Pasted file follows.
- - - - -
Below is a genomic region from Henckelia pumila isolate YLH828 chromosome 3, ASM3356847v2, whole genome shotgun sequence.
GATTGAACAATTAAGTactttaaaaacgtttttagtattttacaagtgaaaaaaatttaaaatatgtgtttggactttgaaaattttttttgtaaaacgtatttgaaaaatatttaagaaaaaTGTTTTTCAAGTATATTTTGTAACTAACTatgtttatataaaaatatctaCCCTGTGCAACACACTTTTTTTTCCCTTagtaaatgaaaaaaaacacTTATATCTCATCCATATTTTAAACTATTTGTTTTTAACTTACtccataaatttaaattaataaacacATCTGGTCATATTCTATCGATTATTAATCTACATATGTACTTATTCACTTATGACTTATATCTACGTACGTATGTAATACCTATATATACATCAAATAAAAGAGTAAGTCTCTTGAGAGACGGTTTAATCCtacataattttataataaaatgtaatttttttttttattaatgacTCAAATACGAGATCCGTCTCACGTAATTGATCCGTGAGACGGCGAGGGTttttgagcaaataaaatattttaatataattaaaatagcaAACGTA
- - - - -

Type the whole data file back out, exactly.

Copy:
Below is a genomic region from Henckelia pumila isolate YLH828 chromosome 3, ASM3356847v2, whole genome shotgun sequence.
GATTGAACAATTAAGTactttaaaaacgtttttagtattttacaagtgaaaaaaatttaaaatatgtgtttggactttgaaaattttttttgtaaaacgtatttgaaaaatatttaagaaaaaTGTTTTTCAAGTATATTTTGTAACTAACTatgtttatataaaaatatctaCCCTGTGCAACACACTTTTTTTTCCCTTagtaaatgaaaaaaaacacTTATATCTCATCCATATTTTAAACTATTTGTTTTTAACTTACtccataaatttaaattaataaacacATCTGGTCATATTCTATCGATTATTAATCTACATATGTACTTATTCACTTATGACTTATATCTACGTACGTATGTAATACCTATATATACATCAAATAAAAGAGTAAGTCTCTTGAGAGACGGTTTAATCCtacataattttataataaaatgtaatttttttttttattaatgacTCAAATACGAGATCCGTCTCACGTAATTGATCCGTGAGACGGCGAGGGTttttgagcaaataaaatattttaatataattaaaatagcaAACGTA